5.    Oral History Project (10 points) Oral histories play an important role in the study of Asian America. Write an oral history–based essay about someone who identifies as an Asian/Pacific Islander American or someone who works with the APIA community. In preparation for this assignment, you will learn about ethical and effective oral history practices, conduct a tape-recorded interview, and write a 4-page essay, which places the interviewee’s words within an analytical framework grounded in course materials. Students may do a video or podcast project in lieu of a written narrative. You are encouraged to explore the technology resources available to you at the Digital Learning Lab Graded check/plus/minus.


6.    Take Home Final Exam (25 points) Definition of key terms and concepts, passage identifications, and short essays. Your exam will be evaluated anonymously. Letter graded.


7.    Extra Credit (1 point). Students are encouraged to find and attend a local Asian American Studies event (a reading, symposium, conference, spoken word performance, book launch or festival, etc.) and write a two-paragraph reflection memo. Maximum two extra credits. Campus events of particular interest include the “Japanese/America: Transpacific and Hemispheric” symposium to be held on February 15, 2019 ( and Princeton Program in American Studies’ Asian American Studies Lecture Series (





Semester Schedule

Readings are subject to change depending on progress of class.


Wk 1.               Introductions


Wk 2.              Asian Exclusion: Aliens Ineligible to Citizenship                          


§  Bill Ong Hing, “Two Contrasting Schemes: Understanding Immigration Policies Affecting Asians Before and After 1965” from Making and Remaking Asian America Through Immigration Policy

§  Mae Ngai, “From Colonial Subject to Undesirable Alien: Filipino Migration in the Invisible Empire,” from Impossible Subjects

§  Ronald Takaki, “The Myth of ‘Military Necessity’ for Japanese-American Internment,” from Strangers from a Different Shore

§  Lisa Lowe, “Immigration, Citizenship, Racialization: Asian American Critique,” from Immigrant Acts

§  Sources: Naturalization Act of 1790; Page Law 1875; Chinese Exclusion Act of 1882; California Alien Land Law 1913


Further Reading: Moon-Ho Jung, Coolies and Cane; Beth Lew-Williams, The Chinese Must Go; Colleen Lye, America’s Asia; David Palumbo-Liu, Asian/American; Lisa Lowe, The Intimacy of Four Continents; Carlos Bulosan, America Is in the Heart; John Okada, No-No Boy; Lon Kurashige and Alice Yang, eds., Major Problems in Asian American History: Documents and Essays; Mae Ngai, “The Architecture of Race in American Immigration Law”; Elaine H. Kim, “A Critique of Strangers from a Different Shore”; “A Different Asian American Timeline” <>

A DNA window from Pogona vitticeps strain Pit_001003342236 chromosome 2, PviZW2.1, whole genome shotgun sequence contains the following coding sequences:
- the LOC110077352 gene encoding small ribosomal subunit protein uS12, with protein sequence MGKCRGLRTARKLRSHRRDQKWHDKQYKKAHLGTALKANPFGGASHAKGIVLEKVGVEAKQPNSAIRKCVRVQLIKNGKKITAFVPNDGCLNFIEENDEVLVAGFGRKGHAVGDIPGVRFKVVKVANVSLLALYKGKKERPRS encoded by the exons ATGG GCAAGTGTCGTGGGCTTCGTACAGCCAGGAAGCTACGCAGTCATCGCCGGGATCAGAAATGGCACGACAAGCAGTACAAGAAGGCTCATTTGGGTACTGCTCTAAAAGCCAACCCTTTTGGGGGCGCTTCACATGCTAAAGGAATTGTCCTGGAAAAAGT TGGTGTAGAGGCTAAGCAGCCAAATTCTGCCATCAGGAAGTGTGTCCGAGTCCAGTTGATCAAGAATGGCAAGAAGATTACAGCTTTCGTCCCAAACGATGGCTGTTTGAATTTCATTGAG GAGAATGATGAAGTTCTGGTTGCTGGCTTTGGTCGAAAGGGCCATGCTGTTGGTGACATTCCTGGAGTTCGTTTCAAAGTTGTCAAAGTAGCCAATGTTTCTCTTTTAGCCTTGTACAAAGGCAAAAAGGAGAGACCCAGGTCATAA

Wk 3.              Asian Racialization: Sites, Surfaces, Skin


§  Edward Said, Introduction to Orientalism

§  Anne Anlin Cheng, Introduction to Ornamentalism

§  Gary Y. Okihiro, “Is Yellow Black or White?” from Margins and Mainstreams: Asians in American History and Culture

§ Source: Takao Ozawa v. US (1922); Bhagat Singh Thind v. US (1923)

§  Source: Life Magazine, “How to Tell Japs from the Chinese” (1941)

§  Recommended: Susan Koshy, “The Fiction of Asian American Literature”


Further Reading: Leslie Bow, Partly Colored: Asian Americans and Racial Anomaly in the Segregated South; Peggy Pascoe, “Configuring Race in the American West” from What Comes Naturally: Miscegenation Law and the Making of Race in America; Robert G. Lee, Orientals; Henry Yu, Thinking Orientals; Christina Klein, Cold War Orientalism; Anne Anlin Cheng, The Melancholy of Race; Daniel Y. Kim, Writing Manhood in Black and Yellow; Susan Koshy, Sexual Naturalization; Claire Jean Kim, “The Racial Triangulation of Asian Americans”; Michael Omi and Howard Winant, Racial Formation; Yoon Sun Lee, Modern Minority; Ju Yon Kim, The Racial Mundane; Joseph Jonghyun Jeon, Racial Things, Racial Forms


Wk 4.              The Asian American Movement: Then and Now


§  Karen Umemoto, “On Strike!” San Francisco State College Strike, 1968-69: The Role of Asian American Students”

§  Mark Chiang, “Contradictions in the Emergence of Ethnic Studies,” from The Cultural Capital of Asian American Studies

§  Sources: “Third World Liberation Front: Notice of Demands” (1968); Gidra, Vol. 3, no. 1; Amy Uyematsu, “The Emergence of Yellow Power in America” (1989); “Yellow Power,” Giant Robot (Spring 1998); “Princeton and Asian American Studies: A Report by the Princeton Asian American Students Association (AASA)” (2013); A timeline of Princeton Asian American Alumni Association < > 

§  Film: American Revolutionary: The Evolution of Grace Lee Boggs (2014, dir. Grace Lee)